: thoroughgoing, uncompromising
Did You Know?
Early yarn makers would dye wool before spinning it into yarn to make the fibers retain their color longer. In 16th-century England, that make-it-last coloring practice provoked writers to draw a comparison between the dyeing of wool and the way children could, if taught early, be influenced in ways that would adhere throughout their lives. In the 19th-century U.S., the wool-dyeing practice put eloquent Federalist orator Daniel Webster in mind of a certain type of Democrat whose attitudes were as unyielding as the dye in unspun wool. Of course, Democrats were soon using the term against their opponents, too, but over time the partisanship of the expression faded and it is now a general term for anyone or anything that seems unlikely or unwilling to change.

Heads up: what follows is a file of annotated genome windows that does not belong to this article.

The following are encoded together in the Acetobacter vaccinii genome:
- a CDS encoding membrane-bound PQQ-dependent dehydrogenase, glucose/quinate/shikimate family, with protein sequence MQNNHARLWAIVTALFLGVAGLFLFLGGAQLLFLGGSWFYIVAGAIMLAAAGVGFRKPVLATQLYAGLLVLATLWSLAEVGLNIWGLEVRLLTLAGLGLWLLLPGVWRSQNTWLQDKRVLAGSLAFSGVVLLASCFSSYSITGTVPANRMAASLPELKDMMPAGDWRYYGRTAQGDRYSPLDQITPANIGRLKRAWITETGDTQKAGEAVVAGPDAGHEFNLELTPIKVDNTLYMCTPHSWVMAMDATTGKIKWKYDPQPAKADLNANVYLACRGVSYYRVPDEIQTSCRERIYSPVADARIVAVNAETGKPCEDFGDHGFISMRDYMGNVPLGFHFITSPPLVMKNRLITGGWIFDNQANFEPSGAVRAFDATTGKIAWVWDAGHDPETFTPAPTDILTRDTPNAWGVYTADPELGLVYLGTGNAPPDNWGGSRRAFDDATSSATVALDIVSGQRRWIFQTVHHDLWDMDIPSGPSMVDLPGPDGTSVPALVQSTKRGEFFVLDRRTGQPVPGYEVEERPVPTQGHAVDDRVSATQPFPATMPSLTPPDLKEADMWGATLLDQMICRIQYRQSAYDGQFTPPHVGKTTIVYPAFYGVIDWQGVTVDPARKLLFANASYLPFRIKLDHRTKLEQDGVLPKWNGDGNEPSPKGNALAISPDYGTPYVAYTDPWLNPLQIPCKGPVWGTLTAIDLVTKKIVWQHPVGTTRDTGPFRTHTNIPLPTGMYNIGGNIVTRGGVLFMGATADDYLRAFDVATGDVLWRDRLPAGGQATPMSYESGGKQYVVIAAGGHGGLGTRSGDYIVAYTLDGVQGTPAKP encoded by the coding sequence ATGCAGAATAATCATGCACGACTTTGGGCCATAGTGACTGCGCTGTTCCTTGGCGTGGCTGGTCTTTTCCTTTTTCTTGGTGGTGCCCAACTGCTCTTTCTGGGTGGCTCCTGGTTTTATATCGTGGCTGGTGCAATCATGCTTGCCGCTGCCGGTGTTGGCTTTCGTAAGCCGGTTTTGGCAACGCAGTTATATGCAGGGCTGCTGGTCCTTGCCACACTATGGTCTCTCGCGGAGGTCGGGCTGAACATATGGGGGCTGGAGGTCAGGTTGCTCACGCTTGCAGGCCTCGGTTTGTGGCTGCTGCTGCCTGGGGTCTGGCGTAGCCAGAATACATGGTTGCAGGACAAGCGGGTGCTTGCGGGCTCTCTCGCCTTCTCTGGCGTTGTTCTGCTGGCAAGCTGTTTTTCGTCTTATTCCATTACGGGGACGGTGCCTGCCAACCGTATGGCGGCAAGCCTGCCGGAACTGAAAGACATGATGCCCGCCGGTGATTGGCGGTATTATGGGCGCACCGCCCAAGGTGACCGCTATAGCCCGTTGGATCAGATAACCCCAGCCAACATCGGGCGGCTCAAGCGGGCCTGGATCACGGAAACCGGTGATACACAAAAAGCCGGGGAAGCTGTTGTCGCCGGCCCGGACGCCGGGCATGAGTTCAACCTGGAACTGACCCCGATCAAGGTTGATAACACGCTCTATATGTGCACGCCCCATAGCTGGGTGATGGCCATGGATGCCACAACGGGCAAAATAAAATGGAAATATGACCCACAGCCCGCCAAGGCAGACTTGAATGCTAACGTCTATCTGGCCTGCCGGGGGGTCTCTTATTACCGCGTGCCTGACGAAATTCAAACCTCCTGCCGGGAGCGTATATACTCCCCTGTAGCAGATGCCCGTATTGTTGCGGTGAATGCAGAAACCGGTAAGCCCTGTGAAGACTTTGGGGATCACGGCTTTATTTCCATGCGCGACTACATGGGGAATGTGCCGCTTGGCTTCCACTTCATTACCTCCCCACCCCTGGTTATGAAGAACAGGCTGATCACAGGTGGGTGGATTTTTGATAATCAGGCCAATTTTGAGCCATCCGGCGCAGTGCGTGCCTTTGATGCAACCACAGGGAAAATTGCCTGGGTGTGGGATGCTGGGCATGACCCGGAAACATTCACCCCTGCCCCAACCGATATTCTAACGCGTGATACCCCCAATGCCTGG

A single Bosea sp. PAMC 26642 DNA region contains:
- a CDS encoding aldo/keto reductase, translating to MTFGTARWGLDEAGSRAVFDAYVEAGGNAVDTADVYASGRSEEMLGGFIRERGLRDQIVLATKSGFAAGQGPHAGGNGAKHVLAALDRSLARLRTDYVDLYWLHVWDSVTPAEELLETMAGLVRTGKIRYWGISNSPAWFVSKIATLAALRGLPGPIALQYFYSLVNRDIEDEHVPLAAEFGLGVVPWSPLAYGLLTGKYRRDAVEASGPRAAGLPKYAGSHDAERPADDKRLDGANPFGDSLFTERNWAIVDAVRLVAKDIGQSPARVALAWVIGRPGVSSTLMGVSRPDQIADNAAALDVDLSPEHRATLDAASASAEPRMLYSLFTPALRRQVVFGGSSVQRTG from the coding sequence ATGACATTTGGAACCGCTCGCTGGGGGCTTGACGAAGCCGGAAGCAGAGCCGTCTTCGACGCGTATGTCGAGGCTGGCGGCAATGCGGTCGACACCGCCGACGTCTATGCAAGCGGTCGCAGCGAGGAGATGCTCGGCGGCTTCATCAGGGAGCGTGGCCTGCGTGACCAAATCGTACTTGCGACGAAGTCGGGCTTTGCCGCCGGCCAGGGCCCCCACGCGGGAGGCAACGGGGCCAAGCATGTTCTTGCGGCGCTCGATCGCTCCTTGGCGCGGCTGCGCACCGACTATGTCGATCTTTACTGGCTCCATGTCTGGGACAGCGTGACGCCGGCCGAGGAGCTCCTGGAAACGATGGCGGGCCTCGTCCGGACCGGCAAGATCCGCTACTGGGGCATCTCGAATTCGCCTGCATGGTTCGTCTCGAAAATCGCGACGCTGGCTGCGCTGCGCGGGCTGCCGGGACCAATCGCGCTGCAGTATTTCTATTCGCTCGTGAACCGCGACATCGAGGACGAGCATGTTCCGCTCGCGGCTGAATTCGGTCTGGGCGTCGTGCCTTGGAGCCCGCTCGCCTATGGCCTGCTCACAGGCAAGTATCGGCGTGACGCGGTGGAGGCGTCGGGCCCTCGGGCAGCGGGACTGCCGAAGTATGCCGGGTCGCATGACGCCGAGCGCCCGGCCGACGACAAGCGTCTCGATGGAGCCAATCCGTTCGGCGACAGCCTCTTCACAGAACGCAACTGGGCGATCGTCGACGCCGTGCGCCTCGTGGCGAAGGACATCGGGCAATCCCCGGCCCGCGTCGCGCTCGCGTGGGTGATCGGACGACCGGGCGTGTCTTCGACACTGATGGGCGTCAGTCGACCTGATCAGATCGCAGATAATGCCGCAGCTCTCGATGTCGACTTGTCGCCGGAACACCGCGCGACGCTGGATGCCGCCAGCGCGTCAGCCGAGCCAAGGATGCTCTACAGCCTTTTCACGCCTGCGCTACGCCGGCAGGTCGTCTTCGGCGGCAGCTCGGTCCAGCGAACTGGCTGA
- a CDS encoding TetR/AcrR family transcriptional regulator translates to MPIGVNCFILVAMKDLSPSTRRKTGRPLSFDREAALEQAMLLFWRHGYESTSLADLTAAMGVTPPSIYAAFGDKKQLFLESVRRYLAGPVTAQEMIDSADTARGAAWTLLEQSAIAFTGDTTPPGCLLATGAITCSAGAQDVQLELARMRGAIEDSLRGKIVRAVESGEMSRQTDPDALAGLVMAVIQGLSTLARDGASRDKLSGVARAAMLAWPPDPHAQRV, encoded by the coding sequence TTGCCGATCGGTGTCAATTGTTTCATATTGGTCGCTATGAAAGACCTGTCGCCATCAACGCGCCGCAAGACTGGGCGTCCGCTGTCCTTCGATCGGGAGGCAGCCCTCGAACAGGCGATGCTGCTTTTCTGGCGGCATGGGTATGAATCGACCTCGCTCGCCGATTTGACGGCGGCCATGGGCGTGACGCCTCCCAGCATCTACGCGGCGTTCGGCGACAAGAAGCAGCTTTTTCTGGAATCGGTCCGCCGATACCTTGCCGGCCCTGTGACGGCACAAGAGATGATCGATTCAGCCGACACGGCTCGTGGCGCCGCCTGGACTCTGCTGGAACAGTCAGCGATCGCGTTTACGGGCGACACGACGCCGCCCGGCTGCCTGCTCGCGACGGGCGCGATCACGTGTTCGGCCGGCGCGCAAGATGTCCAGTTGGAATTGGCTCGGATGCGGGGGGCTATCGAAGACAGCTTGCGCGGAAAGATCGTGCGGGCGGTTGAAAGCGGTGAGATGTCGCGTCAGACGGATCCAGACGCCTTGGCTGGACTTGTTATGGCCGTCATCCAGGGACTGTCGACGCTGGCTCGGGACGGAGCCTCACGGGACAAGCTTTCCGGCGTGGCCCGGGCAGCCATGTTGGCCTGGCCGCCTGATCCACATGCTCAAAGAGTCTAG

"In public, Hunter [S. Thompson] was never his true self; he was playing Brando-gone-mad, a true, dyed-in-the-wool, 100 percent all-American showman." — Douglas Brinkley, Rolling Stone, 24 Mar. 2005
"But let's be realistic. Dyed-in-the-wool [White] Sox fans can't possibly be thrilled beyond measure for the good fortune of their rivals [the Cubs]. It goes against the competition tradition." — Martha F. Grieashamer, letter in The Chicago Tribune, 15 Oct. 2015
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